This year’s list of winners in Travel Photographer of the Year reveals some stunning images and reminds us of the power of perseverance – it’s taken the overall winner 20 years to win the grand prize
The winners of the latest Travel Photographer of the Year (TPOTY) competition have been announced, with the overall winner named as Matjaz Krivic from Slovenia. His winning images included 33-year-old Najin, one of the world’s last two remaining Northern White rhinos, and her keeper, Zachary Mutai, in Ol Pejeta Conservancy, Kenya. Matjaz’s images showing the effects of the long-running eruption of Cumbre Vieja volcano on La Palma in the Canary Islands are also a powerful reminder of the force of nature.
Almost 20,000 images were submitted from amateur and professional photographers from 154 countries. The winning shots will be displayed in a free outdoor exhibition at the RPS HQ in Bristol for the whole of May. The win is particularly significant for Matjaz as he’s been entering Travel Photography of the Year since the competition started in 2003, when he received a Judges Favourite Award. He’s also won a number of individual category awards but never the overall title. The prizes include a Fujifilm X100V camera, a £1000 cash bursary, membership of the RPS and more.
‘Our latest winners form a fascinating collection of images,’ said TPOTY founder Chris Coe. ‘From the intensely powerful to the exquisitely subtle, sensitive and beautiful, they reach every corner of the world and cover every facet of travelling with a camera. Conservation and sustainability permeate the collection and illustrate the role which photography can play in creating awareness of the issues facing our planet.’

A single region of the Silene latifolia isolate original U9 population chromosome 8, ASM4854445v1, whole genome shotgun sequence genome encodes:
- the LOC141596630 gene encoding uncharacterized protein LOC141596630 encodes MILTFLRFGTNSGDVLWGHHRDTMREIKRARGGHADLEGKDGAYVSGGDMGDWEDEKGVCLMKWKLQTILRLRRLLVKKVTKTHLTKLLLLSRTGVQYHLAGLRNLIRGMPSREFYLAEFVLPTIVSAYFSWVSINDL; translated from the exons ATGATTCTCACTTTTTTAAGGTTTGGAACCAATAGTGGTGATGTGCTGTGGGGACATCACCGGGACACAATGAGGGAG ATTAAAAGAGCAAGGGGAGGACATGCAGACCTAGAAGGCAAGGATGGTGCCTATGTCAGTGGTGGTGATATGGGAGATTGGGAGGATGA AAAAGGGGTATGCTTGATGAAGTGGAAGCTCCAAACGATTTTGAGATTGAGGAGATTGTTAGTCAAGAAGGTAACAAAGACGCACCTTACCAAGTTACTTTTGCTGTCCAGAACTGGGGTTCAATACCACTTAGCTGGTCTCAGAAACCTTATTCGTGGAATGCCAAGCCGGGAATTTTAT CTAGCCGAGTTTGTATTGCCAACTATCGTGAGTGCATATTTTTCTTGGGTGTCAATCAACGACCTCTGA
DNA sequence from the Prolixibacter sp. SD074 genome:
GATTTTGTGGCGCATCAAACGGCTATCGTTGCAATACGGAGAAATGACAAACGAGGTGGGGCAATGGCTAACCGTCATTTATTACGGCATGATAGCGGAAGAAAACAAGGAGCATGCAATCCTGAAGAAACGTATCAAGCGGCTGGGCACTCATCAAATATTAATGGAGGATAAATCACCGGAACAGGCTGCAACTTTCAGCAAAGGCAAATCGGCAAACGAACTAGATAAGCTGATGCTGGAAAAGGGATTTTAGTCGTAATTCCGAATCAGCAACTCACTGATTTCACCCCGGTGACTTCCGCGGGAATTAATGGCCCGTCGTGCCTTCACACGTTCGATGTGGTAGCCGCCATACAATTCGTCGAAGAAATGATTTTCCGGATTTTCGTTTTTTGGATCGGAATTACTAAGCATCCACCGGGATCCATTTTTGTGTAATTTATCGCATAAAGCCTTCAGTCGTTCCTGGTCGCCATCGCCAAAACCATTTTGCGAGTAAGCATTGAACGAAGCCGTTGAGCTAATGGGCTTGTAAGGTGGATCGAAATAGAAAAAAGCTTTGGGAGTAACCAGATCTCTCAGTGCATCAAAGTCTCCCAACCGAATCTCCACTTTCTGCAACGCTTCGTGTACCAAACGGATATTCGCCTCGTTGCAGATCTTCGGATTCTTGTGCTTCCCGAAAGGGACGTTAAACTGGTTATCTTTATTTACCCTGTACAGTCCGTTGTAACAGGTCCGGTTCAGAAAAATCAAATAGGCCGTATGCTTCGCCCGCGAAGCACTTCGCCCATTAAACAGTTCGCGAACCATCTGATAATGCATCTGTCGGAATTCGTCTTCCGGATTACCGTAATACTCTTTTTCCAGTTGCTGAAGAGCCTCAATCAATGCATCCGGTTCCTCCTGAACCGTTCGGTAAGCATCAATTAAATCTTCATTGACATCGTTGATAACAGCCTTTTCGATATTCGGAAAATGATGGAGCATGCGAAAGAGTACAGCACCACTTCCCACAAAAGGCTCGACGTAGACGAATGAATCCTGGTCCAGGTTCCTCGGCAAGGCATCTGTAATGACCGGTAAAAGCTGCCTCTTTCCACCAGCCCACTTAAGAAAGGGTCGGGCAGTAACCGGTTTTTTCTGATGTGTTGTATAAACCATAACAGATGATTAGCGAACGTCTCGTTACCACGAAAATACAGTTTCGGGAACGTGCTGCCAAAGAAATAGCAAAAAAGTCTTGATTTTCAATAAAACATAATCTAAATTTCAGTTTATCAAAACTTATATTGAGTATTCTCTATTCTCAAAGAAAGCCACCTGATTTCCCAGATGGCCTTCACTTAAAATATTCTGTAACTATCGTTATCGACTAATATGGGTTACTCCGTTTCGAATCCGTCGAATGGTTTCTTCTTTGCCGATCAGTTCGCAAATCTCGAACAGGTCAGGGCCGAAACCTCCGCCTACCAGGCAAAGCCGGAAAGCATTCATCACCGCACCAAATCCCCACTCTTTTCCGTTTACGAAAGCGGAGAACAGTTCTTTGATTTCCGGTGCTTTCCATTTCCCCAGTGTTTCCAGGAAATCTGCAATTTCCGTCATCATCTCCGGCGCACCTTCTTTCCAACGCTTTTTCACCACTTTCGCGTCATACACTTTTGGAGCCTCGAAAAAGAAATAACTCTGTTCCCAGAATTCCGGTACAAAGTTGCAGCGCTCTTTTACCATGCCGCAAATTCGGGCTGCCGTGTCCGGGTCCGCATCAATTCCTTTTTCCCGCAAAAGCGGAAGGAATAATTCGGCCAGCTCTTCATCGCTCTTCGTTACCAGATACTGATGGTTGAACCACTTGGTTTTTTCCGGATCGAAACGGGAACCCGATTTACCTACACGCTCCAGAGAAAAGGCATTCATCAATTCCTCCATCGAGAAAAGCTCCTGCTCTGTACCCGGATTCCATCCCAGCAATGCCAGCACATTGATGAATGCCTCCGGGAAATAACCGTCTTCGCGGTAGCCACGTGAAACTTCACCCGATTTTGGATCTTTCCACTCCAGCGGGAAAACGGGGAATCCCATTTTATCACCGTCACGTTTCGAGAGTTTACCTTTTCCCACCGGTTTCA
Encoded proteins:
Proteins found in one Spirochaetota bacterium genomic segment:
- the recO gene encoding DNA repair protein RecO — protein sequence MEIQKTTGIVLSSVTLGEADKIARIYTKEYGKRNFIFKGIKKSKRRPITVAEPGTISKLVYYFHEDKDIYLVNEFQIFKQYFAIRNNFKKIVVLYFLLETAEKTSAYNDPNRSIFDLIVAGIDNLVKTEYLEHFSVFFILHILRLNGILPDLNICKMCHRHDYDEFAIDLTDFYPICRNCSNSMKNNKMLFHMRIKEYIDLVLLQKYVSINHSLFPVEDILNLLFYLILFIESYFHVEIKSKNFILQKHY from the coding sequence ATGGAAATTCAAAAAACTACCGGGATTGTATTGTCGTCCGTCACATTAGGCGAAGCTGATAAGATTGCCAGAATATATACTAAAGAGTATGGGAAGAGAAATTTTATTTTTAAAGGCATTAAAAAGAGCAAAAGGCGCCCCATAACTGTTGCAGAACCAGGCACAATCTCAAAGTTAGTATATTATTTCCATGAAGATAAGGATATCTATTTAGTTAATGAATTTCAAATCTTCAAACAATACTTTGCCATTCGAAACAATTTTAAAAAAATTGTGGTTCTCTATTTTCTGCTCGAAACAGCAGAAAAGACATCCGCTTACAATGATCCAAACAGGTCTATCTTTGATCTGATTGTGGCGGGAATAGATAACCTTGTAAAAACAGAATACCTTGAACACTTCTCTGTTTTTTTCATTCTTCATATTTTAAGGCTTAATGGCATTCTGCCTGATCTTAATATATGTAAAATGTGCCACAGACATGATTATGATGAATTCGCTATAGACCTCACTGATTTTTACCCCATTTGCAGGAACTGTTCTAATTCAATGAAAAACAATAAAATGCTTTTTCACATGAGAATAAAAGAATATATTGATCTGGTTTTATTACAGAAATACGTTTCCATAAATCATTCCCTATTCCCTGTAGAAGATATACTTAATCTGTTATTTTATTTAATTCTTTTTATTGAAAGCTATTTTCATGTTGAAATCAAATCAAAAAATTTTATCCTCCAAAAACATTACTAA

Meanwhile, 18-year-old Cal Cole from Manchester received the title of Young Travel Photographer of the Year 2022 for his distinctive images of his home city by night, while a former Young TPOTY winner – 18-year-old Isabelle Smith from the USA – won the Young TPOTY 15-18 years category with a portfolio of images showing soldiers at the changing of the guard at the Tomb of the Unknown Soldier in Athens, Greece.
The Art of Monochrome portfolio category was won by Israeli photographer Roie Galitz, for a portfolio shot in Svalbard which includes two strongly contrasting images of Polar bears – a rare glimpse of Polar bear courtship during a blizzard, the other showing an emaciated, starving Polar bear mother and her two cubs; the cubs died a few days after the image was taken. American photographer Dana Allen’s ‘beetle’s eye view’ looking up at an African elephant won Best Single Image award in this category.
Magdaléna Straková took first prize in the Cultures category. The Czech photographer’s black and white portfolio documenting horse fishermen in Oostduinkerke, Belgium, records a dying tradition – the use of horses while searching for shrimp at low tide.
Greek photographer Athanasios Maloukos won the Best Single Image award in this category for capturing a poignant moment during the La Desolata procession in an Italian village.
Another Czech photographer – Jaroslav Hora – won the Deserts to Rainforests category, which required entrants to showcase the beauty of natural landscapes. He shot the abstract curves of Namibia’s Namib desert while onboard a helicopter.
Staying with aerial shots, UK photographer John Seager won Best Single Image in this category, with a drone shot of ‘El Cono Arita’, a spectacular geological formation in Argentina’s Salar de Arizaro desert.
In the Green Planet, Blue Planet category, Ukrainian-born German photographer Alexej Sachov won through with a creative portfolio of images showing plastic pollution in the waters off Marsa Alam in Egypt.
Greek photographer Panos Laskarakis won the Best Single Image award for his powerful picture of a lion peering through the bloody rib cage of a buffalo.
Another image which really grabbed our attention was Italian Lorenz Berna’s long exposure image of a Buddhist monk in Thailand, apparently accompanied by shadow companions. This won the Creative Travel category.
Last but not least, the People’s Choice award, chosen by public vote, was given to French photographer Romain Miot. It shows a herd of camels at a well in the Sahara desert.
You can see the full list of winners here.
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